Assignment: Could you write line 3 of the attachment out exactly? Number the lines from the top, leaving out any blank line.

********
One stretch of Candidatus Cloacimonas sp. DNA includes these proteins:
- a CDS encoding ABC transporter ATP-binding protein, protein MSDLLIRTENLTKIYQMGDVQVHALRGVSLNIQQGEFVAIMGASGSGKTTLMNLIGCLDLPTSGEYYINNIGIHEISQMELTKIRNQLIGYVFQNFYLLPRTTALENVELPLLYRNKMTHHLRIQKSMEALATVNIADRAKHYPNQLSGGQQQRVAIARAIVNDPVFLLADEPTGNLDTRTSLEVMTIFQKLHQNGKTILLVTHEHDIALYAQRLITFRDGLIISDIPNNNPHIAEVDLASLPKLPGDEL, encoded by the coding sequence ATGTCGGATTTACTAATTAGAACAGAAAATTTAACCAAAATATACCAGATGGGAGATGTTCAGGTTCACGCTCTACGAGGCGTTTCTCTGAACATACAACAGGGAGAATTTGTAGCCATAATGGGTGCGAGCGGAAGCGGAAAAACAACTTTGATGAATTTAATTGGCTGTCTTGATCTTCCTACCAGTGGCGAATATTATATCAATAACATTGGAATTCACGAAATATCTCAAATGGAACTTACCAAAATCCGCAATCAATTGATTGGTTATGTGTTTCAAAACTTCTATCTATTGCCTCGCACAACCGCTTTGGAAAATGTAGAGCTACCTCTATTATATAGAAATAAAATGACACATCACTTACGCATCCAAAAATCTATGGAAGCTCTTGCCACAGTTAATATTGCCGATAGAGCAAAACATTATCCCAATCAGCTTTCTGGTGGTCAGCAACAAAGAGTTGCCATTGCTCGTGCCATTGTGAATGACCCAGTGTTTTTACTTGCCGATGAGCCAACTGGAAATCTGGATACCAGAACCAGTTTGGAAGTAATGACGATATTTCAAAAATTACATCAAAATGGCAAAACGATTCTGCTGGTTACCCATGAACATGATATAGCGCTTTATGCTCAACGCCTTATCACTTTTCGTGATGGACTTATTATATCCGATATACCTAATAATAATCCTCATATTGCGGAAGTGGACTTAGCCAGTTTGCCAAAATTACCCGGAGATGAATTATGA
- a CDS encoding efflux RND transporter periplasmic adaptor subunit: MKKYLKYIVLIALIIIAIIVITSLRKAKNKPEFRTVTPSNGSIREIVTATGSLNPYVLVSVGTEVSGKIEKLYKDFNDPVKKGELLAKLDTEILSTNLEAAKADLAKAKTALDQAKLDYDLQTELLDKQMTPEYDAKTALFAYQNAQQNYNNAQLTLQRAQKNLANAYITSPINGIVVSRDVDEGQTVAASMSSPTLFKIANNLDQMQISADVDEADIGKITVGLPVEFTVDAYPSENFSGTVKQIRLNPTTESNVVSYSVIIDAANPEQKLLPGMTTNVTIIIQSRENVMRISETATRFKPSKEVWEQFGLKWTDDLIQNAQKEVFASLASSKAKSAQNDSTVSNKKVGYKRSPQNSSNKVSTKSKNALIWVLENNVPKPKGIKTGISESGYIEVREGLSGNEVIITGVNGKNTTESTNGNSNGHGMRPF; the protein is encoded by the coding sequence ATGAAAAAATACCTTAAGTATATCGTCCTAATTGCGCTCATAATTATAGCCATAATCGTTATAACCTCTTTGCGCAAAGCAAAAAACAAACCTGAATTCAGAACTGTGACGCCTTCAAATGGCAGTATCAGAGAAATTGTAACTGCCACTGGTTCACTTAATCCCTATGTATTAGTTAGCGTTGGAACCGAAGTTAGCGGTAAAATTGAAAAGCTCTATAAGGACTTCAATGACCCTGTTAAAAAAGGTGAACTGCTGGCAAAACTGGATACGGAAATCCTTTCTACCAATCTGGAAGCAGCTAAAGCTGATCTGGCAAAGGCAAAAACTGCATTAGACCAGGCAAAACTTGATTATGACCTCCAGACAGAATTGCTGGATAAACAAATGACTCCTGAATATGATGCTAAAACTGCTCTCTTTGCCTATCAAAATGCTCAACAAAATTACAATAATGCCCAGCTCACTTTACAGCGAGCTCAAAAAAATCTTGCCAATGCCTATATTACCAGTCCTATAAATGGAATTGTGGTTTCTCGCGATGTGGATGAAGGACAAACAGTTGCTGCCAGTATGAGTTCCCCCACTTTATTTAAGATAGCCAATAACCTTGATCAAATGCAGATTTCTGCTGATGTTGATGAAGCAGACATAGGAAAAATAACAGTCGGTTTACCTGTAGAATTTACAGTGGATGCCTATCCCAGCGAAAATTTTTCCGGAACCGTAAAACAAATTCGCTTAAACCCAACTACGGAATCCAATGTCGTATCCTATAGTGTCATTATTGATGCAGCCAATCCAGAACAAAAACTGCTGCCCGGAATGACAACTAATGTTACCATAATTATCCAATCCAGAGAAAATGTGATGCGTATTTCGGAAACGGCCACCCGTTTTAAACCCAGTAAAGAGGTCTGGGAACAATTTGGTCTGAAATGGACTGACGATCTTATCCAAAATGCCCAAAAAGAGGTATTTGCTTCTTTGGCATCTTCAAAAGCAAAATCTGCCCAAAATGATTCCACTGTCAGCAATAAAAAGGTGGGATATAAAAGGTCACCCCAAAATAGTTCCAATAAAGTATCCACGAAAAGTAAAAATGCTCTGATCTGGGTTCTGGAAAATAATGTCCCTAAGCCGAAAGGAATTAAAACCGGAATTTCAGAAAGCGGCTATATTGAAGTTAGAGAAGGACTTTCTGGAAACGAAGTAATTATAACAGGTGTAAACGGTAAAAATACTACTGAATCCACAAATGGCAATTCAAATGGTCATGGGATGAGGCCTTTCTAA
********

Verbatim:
- a CDS encoding efflux RND transporter periplasmic adaptor subunit: MKKYLKYIVLIALIIIAIIVITSLRKAKNKPEFRTVTPSNGSIREIVTATGSLNPYVLVSVGTEVSGKIEKLYKDFNDPVKKGELLAKLDTEILSTNLEAAKADLAKAKTALDQAKLDYDLQTELLDKQMTPEYDAKTALFAYQNAQQNYNNAQLTLQRAQKNLANAYITSPINGIVVSRDVDEGQTVAASMSSPTLFKIANNLDQMQISADVDEADIGKITVGLPVEFTVDAYPSENFSGTVKQIRLNPTTESNVVSYSVIIDAANPEQKLLPGMTTNVTIIIQSRENVMRISETATRFKPSKEVWEQFGLKWTDDLIQNAQKEVFASLASSKAKSAQNDSTVSNKKVGYKRSPQNSSNKVSTKSKNALIWVLENNVPKPKGIKTGISESGYIEVREGLSGNEVIITGVNGKNTTESTNGNSNGHGMRPF; the protein is encoded by the coding sequence ATGAAAAAATACCTTAAGTATATCGTCCTAATTGCGCTCATAATTATAGCCATAATCGTTATAACCTCTTTGCGCAAAGCAAAAAACAAACCTGAATTCAGAACTGTGACGCCTTCAAATGGCAGTATCAGAGAAATTGTAACTGCCACTGGTTCACTTAATCCCTATGTATTAGTTAGCGTTGGAACCGAAGTTAGCGGTAAAATTGAAAAGCTCTATAAGGACTTCAATGACCCTGTTAAAAAAGGTGAACTGCTGGCAAAACTGGATACGGAAATCCTTTCTACCAATCTGGAAGCAGCTAAAGCTGATCTGGCAAAGGCAAAAACTGCATTAGACCAGGCAAAACTTGATTATGACCTCCAGACAGAATTGCTGGATAAACAAATGACTCCTGAATATGATGCTAAAACTGCTCTCTTTGCCTATCAAAATGCTCAACAAAATTACAATAATGCCCAGCTCACTTTACAGCGAGCTCAAAAAAATCTTGCCAATGCCTATATTACCAGTCCTATAAATGGAATTGTGGTTTCTCGCGATGTGGATGAAGGACAAACAGTTGCTGCCAGTATGAGTTCCCCCACTTTATTTAAGATAGCCAATAACCTTGATCAAATGCAGATTTCTGCTGATGTTGATGAAGCAGACATAGGAAAAATAACAGTCGGTTTACCTGTAGAATTTACAGTGGATGCCTATCCCAGCGAAAATTTTTCCGGAACCGTAAAACAAATTCGCTTAAACCCAACTACGGAATCCAATGTCGTATCCTATAGTGTCATTATTGATGCAGCCAATCCAGAACAAAAACTGCTGCCCGGAATGACAACTAATGTTACCATAATTATCCAATCCAGAGAAAATGTGATGCGTATTTCGGAAACGGCCACCCGTTTTAAACCCAGTAAAGAGGTCTGGGAACAATTTGGTCTGAAATGGACTGACGATCTTATCCAAAATGCCCAAAAAGAGGTATTTGCTTCTTTGGCATCTTCAAAAGCAAAATCTGCCCAAAATGATTCCACTGTCAGCAATAAAAAGGTGGGATATAAAAGGTCACCCCAAAATAGTTCCAATAAAGTATCCACGAAAAGTAAAAATGCTCTGATCTGGGTTCTGGAAAATAATGTCCCTAAGCCGAAAGGAATTAAAACCGGAATTTCAGAAAGCGGCTATATTGAAGTTAGAGAAGGACTTTCTGGAAACGAAGTAATTATAACAGGTGTAAACGGTAAAAATACTACTGAATCCACAAATGGCAATTCAAATGGTCATGGGATGAGGCCTTTCTAA